• It should be appreciated that the unloader and the nesting or stacking guides are configured to assist the unloader and specifically the pallet receiver 200 to receive known bulk material containers (such as the known bulk material container described in the background section of this document and described below). It should be appreciated that the unloader of the present disclosure is configured such that a fork lift can be employed to place a container on top of the unloader and to lift one container from the unloading assembly without damaging the unloader as further described below.
  • The material director 300 is supported by the pallet receiver 200 and is configured to direct material exiting the bulk material shipping container resting on the unloader to an exit area and specifically through a material unloading port 350. More specifically, material director 300 includes: (a) a front downwardly (e.g., vertically or substantially vertically) extending material directing wall 312 connected to the front pallet support base 202; (b) a rear downwardly slopping material directing wall 316 connected to the rear pallet support base 206; (c) a first downwardly (e.g., angled or sloped) extending side material directing wall 314 connected to the side pallet support base 204; (d) a second downwardly (e.g., angled or sloped) extending material directing side wall 308 connected to the side pallet support base 208; and (e) and a material unloading port 350 formed in the front material directing wall 312.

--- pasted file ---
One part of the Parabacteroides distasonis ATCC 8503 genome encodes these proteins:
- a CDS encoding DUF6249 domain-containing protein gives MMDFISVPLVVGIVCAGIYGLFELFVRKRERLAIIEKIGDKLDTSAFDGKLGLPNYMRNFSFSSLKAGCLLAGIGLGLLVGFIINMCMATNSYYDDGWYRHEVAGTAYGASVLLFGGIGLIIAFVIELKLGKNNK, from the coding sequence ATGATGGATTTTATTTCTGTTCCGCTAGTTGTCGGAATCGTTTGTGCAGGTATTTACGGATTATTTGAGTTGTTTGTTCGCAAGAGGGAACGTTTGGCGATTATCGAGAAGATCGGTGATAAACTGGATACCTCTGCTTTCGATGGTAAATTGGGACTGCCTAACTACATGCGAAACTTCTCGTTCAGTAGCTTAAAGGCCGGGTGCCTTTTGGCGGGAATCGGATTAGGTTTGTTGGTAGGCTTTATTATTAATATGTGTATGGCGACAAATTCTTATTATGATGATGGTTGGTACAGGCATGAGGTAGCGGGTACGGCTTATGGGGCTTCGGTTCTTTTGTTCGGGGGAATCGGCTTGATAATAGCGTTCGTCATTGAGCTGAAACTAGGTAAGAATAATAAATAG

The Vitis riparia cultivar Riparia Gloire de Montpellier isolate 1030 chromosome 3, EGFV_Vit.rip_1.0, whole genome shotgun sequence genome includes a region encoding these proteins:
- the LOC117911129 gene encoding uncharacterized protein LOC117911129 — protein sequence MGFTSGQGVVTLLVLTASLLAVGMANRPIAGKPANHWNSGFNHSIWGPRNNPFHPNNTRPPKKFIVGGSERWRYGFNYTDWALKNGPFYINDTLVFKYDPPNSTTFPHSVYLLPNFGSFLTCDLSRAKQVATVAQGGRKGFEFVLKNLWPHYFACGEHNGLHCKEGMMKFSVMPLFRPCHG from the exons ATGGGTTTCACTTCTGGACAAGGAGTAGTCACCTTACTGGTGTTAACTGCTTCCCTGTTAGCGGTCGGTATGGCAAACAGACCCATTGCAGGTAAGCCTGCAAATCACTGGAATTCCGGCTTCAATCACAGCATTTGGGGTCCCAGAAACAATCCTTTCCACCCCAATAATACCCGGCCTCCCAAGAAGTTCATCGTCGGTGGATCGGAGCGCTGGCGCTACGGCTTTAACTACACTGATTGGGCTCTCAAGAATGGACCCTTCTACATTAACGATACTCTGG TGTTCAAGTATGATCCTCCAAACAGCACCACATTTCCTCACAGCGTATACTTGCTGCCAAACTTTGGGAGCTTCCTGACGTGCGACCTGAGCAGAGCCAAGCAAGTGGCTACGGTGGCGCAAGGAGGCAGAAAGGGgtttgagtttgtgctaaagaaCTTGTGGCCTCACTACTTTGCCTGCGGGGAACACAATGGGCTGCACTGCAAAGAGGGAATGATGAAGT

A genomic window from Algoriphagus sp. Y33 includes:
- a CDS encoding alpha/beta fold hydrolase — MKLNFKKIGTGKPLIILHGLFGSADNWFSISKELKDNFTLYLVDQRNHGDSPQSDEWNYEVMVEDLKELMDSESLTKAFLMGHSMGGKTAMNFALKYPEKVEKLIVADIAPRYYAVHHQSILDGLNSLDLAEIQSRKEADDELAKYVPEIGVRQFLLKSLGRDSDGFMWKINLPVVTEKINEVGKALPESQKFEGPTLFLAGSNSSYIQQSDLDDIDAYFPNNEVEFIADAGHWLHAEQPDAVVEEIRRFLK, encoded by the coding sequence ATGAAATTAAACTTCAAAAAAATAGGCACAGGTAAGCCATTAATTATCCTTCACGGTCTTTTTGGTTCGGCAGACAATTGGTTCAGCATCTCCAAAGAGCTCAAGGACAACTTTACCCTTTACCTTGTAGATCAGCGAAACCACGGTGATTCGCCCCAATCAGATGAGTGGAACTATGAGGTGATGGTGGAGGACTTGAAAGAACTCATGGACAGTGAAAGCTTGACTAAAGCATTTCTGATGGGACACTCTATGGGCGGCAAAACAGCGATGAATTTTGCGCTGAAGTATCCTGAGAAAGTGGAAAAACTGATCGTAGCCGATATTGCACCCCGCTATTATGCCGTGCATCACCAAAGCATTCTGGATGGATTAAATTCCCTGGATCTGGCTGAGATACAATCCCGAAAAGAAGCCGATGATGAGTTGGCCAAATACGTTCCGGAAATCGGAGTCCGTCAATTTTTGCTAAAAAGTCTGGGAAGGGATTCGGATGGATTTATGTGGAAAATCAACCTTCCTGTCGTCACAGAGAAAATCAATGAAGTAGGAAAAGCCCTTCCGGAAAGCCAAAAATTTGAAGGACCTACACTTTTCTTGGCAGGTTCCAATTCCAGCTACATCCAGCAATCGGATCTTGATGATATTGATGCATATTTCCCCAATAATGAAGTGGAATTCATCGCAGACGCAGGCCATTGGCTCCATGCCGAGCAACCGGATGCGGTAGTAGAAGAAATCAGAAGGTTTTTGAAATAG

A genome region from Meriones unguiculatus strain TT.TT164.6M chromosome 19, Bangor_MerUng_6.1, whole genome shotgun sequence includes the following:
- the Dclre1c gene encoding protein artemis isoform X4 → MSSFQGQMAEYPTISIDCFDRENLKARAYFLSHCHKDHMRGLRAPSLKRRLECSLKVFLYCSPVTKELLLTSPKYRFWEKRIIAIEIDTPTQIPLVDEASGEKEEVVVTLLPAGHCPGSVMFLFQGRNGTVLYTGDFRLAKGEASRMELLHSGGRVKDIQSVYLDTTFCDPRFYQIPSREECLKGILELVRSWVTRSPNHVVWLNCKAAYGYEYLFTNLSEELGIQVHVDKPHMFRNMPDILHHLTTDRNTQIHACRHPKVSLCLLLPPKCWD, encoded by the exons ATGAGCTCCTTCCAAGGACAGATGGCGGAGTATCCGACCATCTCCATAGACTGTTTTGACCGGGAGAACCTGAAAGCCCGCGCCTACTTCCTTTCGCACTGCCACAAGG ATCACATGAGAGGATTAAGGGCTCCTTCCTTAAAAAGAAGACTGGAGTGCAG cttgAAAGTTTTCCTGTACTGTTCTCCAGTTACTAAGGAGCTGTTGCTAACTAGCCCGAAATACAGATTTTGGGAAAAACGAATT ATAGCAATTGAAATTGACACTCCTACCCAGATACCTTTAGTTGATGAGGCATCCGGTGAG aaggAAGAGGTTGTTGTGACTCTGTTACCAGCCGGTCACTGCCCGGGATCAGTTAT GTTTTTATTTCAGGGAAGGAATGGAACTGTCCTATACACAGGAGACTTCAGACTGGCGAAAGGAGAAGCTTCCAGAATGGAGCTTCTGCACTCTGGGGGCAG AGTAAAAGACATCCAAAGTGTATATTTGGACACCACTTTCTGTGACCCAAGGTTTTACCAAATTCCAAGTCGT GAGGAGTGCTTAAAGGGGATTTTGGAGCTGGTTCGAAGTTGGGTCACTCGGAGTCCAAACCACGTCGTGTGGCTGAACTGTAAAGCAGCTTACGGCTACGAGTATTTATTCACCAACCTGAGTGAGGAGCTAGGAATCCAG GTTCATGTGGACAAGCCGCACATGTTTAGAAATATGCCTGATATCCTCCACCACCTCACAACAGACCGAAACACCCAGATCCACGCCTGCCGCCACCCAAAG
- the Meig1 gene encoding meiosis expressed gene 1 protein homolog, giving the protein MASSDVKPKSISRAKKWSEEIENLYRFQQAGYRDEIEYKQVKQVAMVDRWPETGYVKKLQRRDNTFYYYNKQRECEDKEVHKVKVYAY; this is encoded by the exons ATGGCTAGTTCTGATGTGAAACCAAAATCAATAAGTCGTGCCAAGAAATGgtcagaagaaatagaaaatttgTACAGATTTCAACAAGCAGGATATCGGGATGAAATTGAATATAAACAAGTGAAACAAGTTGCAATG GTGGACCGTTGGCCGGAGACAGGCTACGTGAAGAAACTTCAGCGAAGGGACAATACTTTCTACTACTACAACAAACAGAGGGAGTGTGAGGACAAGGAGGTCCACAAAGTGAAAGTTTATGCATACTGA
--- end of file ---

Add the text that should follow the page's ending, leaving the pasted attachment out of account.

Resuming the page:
• The material director 300 additionally includes one or more components that are configured to be coupled with the material unloading port 350. More specifically, the material unloading port 350 includes: (a) a section of the wall 312 which defines an opening 352; (b) a bottom guide or rail 362 positioned below the opening 352; (c) a first side guide or rail 364 positioned on one side of the opening 352; and (d) a second side guide or rail 366 positioned on the other side of the opening. The bottom guide or rail 362, the first side guide or rail 364, and the second side guide or rail 366 are connected to and extend outwardly from the wall 312 and are configured to receive and hold a plurality of different removable components that facilitate operation of the material unloading port 350 and the unloader 50. These components include: (a) a closure plate 380 which is configured to be received and held by the rails 362, 364 and 366 and close the opening 352 as shown in FIG. 1; and (b) a nozzle plate 382 which is configured to be received and held by the rails 362, 364 and 366 as shown in FIG. 2 and to provide a controlled flow (or controlled flow rate) of materials through the opening 352 of the material unloading port 350. It should be appreciated that the present disclosure also contemplates other components such as other nozzle plates with different size and shaped nozzles to regulate material flow or flow rate. It should also be appreciated that the closure plate can be removed and no nozzle plate inserted to facilitate more rapid empting of the materials through the opening 352 of the material unloading port 350 as generally illustrated in FIG. 4.